Across the casino, the old Vinyl room is now known as 24 Oxford. That’s the name of the first Virgin Record Store, which opened at that address in London in 1971. Neither the Theater nor 24 Oxford were ready for visual review on last week’s tour.

Mark this date

Virgin Hotels managed to open in time for an important anniversary. Monday marks the third anniversary of the final partnership meeting at MB Steak between Richard Branson’s investment team from Virgin, and Richard “Boz” Bosworth’s crew from J.C. Hospitality. About 25-30 officials took part in the dinner inside the former Hard Rock Hotel on March 29, 2018. The partnership deal was signed the next day at Breeze pool, with J.C. Hospitality taking majority interest and Virgin with minority interest that includes a licensing agreement to use the company’s famous brand.

No Madness here

Opening a full-service sportsbook during March Madness is no, um, slam dunk.

Virgin Hotels’ Betfred Sports annex isn’t open for NCAA Tournament betting, or any wagering, upon the hotel’s opening Thursday. The book is inside the Mohegan Sun’s 60,000-square-foot casino, a boutique haunt that is the antithesis of such destination fortresses as Circa Sportsbook or the Westgate Superbook.

“We will not be in a position to take action on March Madness,” Mohegan Sun General Manager Joe Hasson said. “It’ll take us until Q2 (the second quarter) to have suitability and licensing for Betfred.” This is true of the Betfred app, as NHL and Major League Baseball will not be available for wagering through the U.K.-based company.

Bettors will be able to wager on the Betfred app, but it too requires licensing approval. NCAA Tournament wagering, of course, is a massive revenue producer, though Westgate’s Jay Kornegay says this year’s handle is deflated because of 50 percent capacity restrictions in the book.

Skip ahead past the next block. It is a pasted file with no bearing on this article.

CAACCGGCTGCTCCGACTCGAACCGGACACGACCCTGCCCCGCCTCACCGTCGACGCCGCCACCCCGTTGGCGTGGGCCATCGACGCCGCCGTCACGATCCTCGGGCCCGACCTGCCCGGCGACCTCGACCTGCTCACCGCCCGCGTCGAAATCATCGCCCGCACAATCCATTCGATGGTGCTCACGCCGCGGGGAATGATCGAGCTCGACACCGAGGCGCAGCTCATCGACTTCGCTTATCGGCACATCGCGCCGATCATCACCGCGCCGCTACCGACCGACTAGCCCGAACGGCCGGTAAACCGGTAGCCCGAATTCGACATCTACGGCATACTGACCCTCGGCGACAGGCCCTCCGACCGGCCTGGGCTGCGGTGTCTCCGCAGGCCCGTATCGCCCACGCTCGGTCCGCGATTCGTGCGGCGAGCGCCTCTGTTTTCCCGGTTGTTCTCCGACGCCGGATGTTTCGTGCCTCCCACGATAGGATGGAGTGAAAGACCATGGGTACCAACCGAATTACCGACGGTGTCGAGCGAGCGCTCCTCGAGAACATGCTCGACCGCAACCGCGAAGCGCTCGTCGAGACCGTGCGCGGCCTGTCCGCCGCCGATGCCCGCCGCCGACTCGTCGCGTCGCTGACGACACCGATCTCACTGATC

Regardless, it’s wait ‘til next year at Virgin for NCAA Tournament betting in person, and on the phone.

“I’ll enjoy March Madness,” Hasson said. “I’m a basketball fan. I’m an old, frustrated basketball player, too.”

‘The Voice’ epilogue

You might remember, or not, “The Voice — Neon Dreams” stage show planned to open in September 2018. This was the rare production that was first an exciting concept, then an eyesore, then a sore subject, and now a largely forgotten piece of Vegas entertainment history.

The show was to be a live adaptation of “The Voice” prime-time contest show on NBC. Construction started on a fancy, theater-in-the-round near the corner of Paradise Road and Harmon Avenue. But production company Base Entertainment pulled the show from the property as plans for construction of Virgin Hotels were laid out. The unfinished, 700-seat theater stood for a time before being disassembled in the hotel’s expansion plans.

After the two sides wound up in litigation, Base Entertainment Chairman and CEO Brian Becker said Tuesday the respective companies reached an agreement out of court to move on. Bosworth and reps at J.C. Hospitality have so far declined to give voice to this matter …

John Katsilometes’ column runs daily in the A section. His “PodKats!” podcast can be found at Contact him at [email protected] Follow @johnnykats on Twitter, @JohnnyKats1 on Instagram.